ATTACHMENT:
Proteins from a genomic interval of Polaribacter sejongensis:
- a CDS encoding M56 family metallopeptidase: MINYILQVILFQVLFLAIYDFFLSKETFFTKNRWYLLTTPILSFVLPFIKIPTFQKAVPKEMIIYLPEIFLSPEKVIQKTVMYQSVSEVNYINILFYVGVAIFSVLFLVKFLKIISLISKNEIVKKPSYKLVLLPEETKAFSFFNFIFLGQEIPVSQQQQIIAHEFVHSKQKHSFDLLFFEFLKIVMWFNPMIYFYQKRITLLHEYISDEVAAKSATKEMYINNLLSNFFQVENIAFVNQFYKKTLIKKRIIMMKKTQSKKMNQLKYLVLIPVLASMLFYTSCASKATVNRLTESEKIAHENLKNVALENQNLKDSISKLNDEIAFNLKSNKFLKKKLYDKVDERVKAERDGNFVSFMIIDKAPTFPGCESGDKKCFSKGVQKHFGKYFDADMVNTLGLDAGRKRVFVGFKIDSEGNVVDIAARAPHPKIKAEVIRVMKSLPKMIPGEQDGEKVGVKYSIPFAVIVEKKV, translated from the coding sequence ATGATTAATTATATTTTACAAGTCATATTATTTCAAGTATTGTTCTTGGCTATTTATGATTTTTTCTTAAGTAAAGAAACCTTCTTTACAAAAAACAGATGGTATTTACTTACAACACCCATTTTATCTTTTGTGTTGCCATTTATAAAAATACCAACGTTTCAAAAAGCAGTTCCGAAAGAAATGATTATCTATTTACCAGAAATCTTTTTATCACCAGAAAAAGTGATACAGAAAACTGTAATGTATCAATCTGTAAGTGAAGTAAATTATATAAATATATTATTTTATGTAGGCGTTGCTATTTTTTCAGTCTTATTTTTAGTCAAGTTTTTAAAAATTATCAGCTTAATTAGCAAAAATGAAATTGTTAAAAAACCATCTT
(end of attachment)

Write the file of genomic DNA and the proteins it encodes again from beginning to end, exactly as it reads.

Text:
Proteins from a genomic interval of Polaribacter sejongensis:
- a CDS encoding M56 family metallopeptidase: MINYILQVILFQVLFLAIYDFFLSKETFFTKNRWYLLTTPILSFVLPFIKIPTFQKAVPKEMIIYLPEIFLSPEKVIQKTVMYQSVSEVNYINILFYVGVAIFSVLFLVKFLKIISLISKNEIVKKPSYKLVLLPEETKAFSFFNFIFLGQEIPVSQQQQIIAHEFVHSKQKHSFDLLFFEFLKIVMWFNPMIYFYQKRITLLHEYISDEVAAKSATKEMYINNLLSNFFQVENIAFVNQFYKKTLIKKRIIMMKKTQSKKMNQLKYLVLIPVLASMLFYTSCASKATVNRLTESEKIAHENLKNVALENQNLKDSISKLNDEIAFNLKSNKFLKKKLYDKVDERVKAERDGNFVSFMIIDKAPTFPGCESGDKKCFSKGVQKHFGKYFDADMVNTLGLDAGRKRVFVGFKIDSEGNVVDIAARAPHPKIKAEVIRVMKSLPKMIPGEQDGEKVGVKYSIPFAVIVEKKV, translated from the coding sequence ATGATTAATTATATTTTACAAGTCATATTATTTCAAGTATTGTTCTTGGCTATTTATGATTTTTTCTTAAGTAAAGAAACCTTCTTTACAAAAAACAGATGGTATTTACTTACAACACCCATTTTATCTTTTGTGTTGCCATTTATAAAAATACCAACGTTTCAAAAAGCAGTTCCGAAAGAAATGATTATCTATTTACCAGAAATCTTTTTATCACCAGAAAAAGTGATACAGAAAACTGTAATGTATCAATCTGTAAGTGAAGTAAATTATATAAATATATTATTTTATGTAGGCGTTGCTATTTTTTCAGTCTTATTTTTAGTCAAGTTTTTAAAAATTATCAGCTTAATTAGCAAAAATGAAATTGTTAAAAAACCATCTT